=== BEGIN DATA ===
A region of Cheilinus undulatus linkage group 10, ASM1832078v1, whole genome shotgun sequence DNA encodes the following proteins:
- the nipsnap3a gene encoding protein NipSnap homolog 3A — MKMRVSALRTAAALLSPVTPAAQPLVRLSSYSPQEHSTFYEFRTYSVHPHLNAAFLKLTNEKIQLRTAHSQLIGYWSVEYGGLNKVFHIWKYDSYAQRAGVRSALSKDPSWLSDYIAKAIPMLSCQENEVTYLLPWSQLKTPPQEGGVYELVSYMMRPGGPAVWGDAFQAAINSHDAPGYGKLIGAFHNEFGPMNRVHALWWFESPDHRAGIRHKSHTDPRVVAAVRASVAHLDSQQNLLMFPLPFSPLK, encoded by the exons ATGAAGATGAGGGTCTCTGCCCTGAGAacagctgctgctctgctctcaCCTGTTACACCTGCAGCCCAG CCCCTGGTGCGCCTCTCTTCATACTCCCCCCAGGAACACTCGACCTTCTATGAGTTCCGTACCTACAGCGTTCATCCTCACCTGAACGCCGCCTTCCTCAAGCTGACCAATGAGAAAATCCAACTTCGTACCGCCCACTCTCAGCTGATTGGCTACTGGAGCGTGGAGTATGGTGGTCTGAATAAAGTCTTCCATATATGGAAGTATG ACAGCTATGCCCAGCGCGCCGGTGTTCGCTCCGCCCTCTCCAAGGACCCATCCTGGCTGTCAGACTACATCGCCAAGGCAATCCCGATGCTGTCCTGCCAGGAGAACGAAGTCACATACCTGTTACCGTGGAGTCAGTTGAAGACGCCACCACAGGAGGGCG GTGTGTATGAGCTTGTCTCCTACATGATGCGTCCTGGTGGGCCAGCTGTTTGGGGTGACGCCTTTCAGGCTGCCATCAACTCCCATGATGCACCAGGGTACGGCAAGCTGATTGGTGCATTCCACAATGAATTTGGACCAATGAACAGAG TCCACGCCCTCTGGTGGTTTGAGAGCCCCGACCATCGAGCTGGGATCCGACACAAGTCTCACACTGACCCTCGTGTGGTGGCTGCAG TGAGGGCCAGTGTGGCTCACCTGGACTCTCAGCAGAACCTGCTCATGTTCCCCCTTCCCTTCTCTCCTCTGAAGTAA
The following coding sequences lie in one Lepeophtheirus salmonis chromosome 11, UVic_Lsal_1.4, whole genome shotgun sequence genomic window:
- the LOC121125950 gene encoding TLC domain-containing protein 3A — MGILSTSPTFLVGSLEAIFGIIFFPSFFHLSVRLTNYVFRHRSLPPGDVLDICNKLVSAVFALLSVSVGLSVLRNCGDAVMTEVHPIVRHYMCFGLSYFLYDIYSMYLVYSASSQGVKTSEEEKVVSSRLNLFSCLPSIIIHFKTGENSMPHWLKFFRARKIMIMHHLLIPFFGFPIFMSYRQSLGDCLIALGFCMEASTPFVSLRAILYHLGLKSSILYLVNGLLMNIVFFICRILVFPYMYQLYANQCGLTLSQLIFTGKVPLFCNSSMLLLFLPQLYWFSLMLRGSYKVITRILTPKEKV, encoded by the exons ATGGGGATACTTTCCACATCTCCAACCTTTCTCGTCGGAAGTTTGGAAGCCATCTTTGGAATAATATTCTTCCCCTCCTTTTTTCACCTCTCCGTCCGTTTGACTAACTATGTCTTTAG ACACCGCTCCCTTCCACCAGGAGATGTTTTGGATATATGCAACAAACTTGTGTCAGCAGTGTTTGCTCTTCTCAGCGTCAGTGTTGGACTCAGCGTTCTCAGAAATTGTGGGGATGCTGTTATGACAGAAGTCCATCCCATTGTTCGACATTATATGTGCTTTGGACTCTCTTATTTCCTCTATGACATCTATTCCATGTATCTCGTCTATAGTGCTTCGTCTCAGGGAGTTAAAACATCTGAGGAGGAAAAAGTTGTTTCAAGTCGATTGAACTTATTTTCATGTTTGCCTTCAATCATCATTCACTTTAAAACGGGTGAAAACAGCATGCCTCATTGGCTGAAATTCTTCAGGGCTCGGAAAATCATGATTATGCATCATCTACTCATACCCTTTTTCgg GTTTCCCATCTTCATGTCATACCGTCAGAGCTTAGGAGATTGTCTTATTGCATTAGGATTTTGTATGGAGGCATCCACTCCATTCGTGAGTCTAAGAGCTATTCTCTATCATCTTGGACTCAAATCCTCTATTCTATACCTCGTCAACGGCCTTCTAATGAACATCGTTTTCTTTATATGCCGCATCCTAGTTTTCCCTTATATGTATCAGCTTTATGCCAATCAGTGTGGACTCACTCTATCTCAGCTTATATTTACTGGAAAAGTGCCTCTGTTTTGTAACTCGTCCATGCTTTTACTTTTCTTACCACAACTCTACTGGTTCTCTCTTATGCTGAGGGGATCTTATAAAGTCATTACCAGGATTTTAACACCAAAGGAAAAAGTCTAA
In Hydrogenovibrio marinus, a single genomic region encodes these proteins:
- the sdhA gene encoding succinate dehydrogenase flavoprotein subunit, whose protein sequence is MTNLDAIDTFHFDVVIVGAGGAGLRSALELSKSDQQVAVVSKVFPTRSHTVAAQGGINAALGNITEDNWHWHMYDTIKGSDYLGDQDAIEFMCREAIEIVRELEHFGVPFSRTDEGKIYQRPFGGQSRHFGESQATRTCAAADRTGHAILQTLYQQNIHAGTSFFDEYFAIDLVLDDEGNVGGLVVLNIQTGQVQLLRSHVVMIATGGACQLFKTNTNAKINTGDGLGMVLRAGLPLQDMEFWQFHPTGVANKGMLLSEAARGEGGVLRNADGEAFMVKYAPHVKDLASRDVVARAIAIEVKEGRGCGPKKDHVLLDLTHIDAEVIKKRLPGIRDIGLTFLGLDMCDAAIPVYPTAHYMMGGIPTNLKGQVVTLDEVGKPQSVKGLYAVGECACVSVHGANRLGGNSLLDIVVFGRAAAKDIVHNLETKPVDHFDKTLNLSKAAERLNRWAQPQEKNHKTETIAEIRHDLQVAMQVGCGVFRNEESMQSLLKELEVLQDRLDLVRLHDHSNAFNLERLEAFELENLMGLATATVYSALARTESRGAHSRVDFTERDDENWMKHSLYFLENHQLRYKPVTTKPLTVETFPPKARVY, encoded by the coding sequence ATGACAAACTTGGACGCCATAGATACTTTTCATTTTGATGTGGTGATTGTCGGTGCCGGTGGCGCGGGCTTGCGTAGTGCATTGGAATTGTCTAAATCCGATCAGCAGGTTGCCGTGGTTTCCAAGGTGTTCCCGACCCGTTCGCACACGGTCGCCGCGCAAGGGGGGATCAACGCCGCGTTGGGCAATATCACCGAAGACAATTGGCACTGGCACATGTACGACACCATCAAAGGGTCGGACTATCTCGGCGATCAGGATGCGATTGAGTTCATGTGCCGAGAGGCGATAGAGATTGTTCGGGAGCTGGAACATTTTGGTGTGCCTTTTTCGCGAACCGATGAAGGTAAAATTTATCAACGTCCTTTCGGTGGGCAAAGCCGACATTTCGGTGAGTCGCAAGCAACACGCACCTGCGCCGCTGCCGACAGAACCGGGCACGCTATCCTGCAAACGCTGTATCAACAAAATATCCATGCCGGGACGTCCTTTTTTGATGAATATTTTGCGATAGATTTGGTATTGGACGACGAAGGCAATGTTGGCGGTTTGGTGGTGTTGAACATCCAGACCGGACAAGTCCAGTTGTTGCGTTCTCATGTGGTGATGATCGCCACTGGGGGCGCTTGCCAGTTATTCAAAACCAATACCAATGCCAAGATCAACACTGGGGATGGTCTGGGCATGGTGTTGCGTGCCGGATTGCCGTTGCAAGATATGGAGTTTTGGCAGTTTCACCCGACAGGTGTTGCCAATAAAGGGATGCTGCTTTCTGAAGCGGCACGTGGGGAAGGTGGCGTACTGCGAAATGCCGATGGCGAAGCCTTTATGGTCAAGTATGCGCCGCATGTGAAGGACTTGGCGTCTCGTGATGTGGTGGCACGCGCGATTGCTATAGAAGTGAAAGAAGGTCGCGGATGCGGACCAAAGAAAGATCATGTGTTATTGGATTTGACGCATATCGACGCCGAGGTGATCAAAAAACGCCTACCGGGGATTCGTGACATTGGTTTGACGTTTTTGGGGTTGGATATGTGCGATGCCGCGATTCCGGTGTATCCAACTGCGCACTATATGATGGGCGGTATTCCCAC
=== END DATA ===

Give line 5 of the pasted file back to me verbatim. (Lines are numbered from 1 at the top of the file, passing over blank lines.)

In Hydrogenovibrio marinus, a single genomic region encodes these proteins: